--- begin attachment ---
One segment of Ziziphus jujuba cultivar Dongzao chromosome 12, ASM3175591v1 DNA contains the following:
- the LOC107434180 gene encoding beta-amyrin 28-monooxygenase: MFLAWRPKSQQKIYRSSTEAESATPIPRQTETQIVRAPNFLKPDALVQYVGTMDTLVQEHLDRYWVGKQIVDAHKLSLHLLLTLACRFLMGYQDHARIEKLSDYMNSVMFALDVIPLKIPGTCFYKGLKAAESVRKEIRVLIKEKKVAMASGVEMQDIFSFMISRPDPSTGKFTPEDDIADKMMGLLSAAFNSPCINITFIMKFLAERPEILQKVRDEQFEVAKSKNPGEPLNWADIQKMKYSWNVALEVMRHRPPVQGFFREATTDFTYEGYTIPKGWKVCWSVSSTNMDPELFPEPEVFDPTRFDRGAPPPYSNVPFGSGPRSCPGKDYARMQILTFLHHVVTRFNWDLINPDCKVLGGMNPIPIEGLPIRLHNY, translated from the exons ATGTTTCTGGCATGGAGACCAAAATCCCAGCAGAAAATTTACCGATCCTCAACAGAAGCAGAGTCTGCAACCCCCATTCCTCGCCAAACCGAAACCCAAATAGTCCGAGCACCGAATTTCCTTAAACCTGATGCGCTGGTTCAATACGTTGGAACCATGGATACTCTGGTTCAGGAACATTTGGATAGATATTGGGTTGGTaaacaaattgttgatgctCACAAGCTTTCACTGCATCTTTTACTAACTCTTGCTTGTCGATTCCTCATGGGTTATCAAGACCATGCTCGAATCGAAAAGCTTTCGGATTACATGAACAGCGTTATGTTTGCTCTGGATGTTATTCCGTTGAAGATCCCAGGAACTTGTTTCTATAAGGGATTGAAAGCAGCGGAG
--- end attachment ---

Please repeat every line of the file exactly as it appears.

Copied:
One segment of Ziziphus jujuba cultivar Dongzao chromosome 12, ASM3175591v1 DNA contains the following:
- the LOC107434180 gene encoding beta-amyrin 28-monooxygenase: MFLAWRPKSQQKIYRSSTEAESATPIPRQTETQIVRAPNFLKPDALVQYVGTMDTLVQEHLDRYWVGKQIVDAHKLSLHLLLTLACRFLMGYQDHARIEKLSDYMNSVMFALDVIPLKIPGTCFYKGLKAAESVRKEIRVLIKEKKVAMASGVEMQDIFSFMISRPDPSTGKFTPEDDIADKMMGLLSAAFNSPCINITFIMKFLAERPEILQKVRDEQFEVAKSKNPGEPLNWADIQKMKYSWNVALEVMRHRPPVQGFFREATTDFTYEGYTIPKGWKVCWSVSSTNMDPELFPEPEVFDPTRFDRGAPPPYSNVPFGSGPRSCPGKDYARMQILTFLHHVVTRFNWDLINPDCKVLGGMNPIPIEGLPIRLHNY, translated from the exons ATGTTTCTGGCATGGAGACCAAAATCCCAGCAGAAAATTTACCGATCCTCAACAGAAGCAGAGTCTGCAACCCCCATTCCTCGCCAAACCGAAACCCAAATAGTCCGAGCACCGAATTTCCTTAAACCTGATGCGCTGGTTCAATACGTTGGAACCATGGATACTCTGGTTCAGGAACATTTGGATAGATATTGGGTTGGTaaacaaattgttgatgctCACAAGCTTTCACTGCATCTTTTACTAACTCTTGCTTGTCGATTCCTCATGGGTTATCAAGACCATGCTCGAATCGAAAAGCTTTCGGATTACATGAACAGCGTTATGTTTGCTCTGGATGTTATTCCGTTGAAGATCCCAGGAACTTGTTTCTATAAGGGATTGAAAGCAGCGGAG